Tom Tullius

Tom Tullius

Professor Tom Tullius

Tom Tullius conducts research in genomics, structural biology, and biophysical chemistry. In addition to Chemistry, he is Professor of Pharmacology and Professor of Experimental Therapeutics in the Boston University School of Medicine. He is an elected Fellow of the American Association for the Advancement of Science and he is on the Editorial Advisory Board of the Chemistry Central Journal. Professor Tullius is a faculty affiliate and Director of the Boston University Bioinformatics Program.

Degrees and Positions

  • Ph.D. Stanford University, 1979
  • NIH Postdoctoral Fellow, Columbia University, 1979-1982
  • National Research Service Award (National Cancer Institute, NIH); Searle Scholar


  • Ellison Medical Foundation Senior Scholar in Aging, 2009-2013
  • Herbert A. Sober Lecturer, American Society for Biochemistry and Molecular Biology, 1998
  • Fellow of the American Association for the Advancement of Science, 1996
  • Camille and Henry Dreyfus Teacher-Scholar, 1988-1993
  • Fellow of the Alfred P. Sloan Foundation, 1988-1992
  • Research Career Development Award, National Institutes of Health, 1987-1992
  • Searle Scholar, 1984-1987
  • National Research Service Award, National Cancer Institute, 1979-1981


The Tullius Group and their NIH collaborator reported in Science that evolutionary selection works on DNA shape.

The Tullius Group introduced hydroxyl radical footprinting, which is widely used for the structural study of DNA, DNA-protein complexes, and RNA. They investigate the connection between structural properties of DNA and genomics, including evolutionary selection for DNA structure in the human genome. Their human genome studies were initiated with funding from the ENCODE (Encyclopedia of DNA Elements) Pilot Project, which was organized by the National Human Genome Research Institute of the NIH to discover functional elements in the human genome.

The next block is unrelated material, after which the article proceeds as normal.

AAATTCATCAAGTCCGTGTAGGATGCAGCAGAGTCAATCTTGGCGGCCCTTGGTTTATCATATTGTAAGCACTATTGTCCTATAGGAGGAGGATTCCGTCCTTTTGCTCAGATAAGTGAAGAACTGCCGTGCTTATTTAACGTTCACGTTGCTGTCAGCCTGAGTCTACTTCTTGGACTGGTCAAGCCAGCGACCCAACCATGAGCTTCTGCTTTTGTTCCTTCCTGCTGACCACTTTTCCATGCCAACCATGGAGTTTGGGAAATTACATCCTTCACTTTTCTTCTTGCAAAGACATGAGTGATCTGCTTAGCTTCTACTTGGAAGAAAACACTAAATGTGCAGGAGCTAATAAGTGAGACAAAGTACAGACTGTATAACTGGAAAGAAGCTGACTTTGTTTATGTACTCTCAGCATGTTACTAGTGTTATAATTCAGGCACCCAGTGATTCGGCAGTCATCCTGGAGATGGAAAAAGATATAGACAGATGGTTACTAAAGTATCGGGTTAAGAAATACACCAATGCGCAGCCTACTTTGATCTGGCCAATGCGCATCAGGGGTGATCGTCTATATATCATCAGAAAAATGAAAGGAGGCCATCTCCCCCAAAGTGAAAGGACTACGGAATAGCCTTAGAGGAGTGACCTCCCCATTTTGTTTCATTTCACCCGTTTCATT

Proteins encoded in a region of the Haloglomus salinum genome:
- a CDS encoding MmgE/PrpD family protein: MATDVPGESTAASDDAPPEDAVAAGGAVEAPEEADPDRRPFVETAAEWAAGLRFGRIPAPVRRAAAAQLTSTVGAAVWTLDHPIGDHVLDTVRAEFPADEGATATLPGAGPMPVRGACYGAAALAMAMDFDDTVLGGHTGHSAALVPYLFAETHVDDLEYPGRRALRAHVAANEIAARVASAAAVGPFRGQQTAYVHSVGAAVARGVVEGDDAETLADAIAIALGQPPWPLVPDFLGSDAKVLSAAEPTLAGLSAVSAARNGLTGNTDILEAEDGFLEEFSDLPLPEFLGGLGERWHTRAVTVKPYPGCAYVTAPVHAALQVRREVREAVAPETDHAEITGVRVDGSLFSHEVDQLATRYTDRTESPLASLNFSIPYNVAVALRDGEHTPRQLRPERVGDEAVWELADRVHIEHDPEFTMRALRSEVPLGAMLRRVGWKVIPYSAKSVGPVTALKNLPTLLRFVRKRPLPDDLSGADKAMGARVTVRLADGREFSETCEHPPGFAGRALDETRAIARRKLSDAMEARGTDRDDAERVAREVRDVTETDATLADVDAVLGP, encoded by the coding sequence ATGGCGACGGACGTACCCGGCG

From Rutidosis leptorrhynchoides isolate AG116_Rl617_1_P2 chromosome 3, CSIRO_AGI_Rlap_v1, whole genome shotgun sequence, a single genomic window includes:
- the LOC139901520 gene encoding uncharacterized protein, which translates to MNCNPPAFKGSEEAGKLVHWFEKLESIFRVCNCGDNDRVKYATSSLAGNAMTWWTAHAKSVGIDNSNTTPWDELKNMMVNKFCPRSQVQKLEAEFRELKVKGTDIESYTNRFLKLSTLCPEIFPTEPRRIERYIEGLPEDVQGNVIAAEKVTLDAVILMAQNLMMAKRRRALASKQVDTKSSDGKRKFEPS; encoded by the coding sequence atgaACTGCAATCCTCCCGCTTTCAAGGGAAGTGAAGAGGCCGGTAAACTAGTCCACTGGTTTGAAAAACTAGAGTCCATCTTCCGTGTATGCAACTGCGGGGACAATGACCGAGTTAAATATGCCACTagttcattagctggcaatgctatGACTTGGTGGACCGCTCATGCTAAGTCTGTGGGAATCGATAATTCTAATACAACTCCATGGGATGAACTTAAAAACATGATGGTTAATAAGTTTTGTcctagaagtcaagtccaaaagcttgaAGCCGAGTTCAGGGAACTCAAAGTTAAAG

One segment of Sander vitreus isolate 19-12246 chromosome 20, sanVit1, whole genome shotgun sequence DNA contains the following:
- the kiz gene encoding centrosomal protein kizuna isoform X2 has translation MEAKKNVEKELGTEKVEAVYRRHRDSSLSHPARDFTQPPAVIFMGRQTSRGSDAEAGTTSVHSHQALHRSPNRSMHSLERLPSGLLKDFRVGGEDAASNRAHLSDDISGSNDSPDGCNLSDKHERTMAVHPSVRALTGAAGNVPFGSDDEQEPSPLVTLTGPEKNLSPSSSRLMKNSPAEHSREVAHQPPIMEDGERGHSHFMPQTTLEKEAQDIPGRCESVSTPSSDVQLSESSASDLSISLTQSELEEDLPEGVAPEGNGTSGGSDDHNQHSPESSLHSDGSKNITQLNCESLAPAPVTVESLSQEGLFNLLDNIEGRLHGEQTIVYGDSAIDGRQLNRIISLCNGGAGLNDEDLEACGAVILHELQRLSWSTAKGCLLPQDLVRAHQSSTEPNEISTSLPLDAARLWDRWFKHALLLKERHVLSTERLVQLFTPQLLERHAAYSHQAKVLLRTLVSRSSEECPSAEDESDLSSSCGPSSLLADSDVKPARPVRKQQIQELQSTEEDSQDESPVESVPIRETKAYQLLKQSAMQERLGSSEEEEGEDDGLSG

• Measurement of the Deuterium Kinetic Isotope Effect on Hydroxyl Radical Cleavage of RNA¬† aims to synthesize a complete set of nucleoside and deoxynucleoside triphosphates specifically deuterated at each sugar carbon atom. The deuterated nucleoside triphosphates are used in kinetic isotope effect experiments on hydroxyl radical cleavage of RNA, to provide more detailed information on the structural features of RNA to which the hydroxyl radical is sensitive. The goal of this work is the development of a chemical probe of RNA structure of unprecedented resolution.
  • Genome damage and aging: whole-genome maps of oxidative DNA lesions at single-nucleotide resolution investigates a new way to map, at single nucleotide resolution for an entire genome, the sites of oxidative damage that are induced in the DNA backbone by the hydroxyl radical. The study uses an advanced sequencing platform to comprehensively identify sites of DNA strand breaks. With these experiments it is possible to visualize, at single-nucleotide resolution, what parts of a genome are sensitive to attack by the hydroxyl radical and what parts are resistant. This work will provide unique new information on how oxidative damage affects the genome and so contributes to aging.

Techniques & Resources

  • ORChID (OH Radical Cleavage Intensity Database) – Database of experimentally determined hydroxyl radical cleavage patterns of naked DNA molecules. Algorithm to predict the cleavage pattern of any DNA sequence.
  • ORChID in the UCSC Genome Browser – ORChID values predicted for the human genome. The data is viewable and available for download from the UCSC genome browser.
  • Chai regions in the UCSC Genome Browser – Chai is a structure-informed evolutionary sequence constraint detection algorithm. Chai-identified regions are available from the UCSC genome browser.

What’s Next for Graduates of the Tullius Group?

The research opportunities provided by the Tullius Laboratory have positioned its alumni to pursue chemistry/bioinformatics careers at national laboratories, in academia, and in industry. They have the opportunity to collaborate with scientists at the National Institutes of Health and the Cold Spring Harbor Laboratory and have access to and training on the most advanced computational resources. Recent graduates include:

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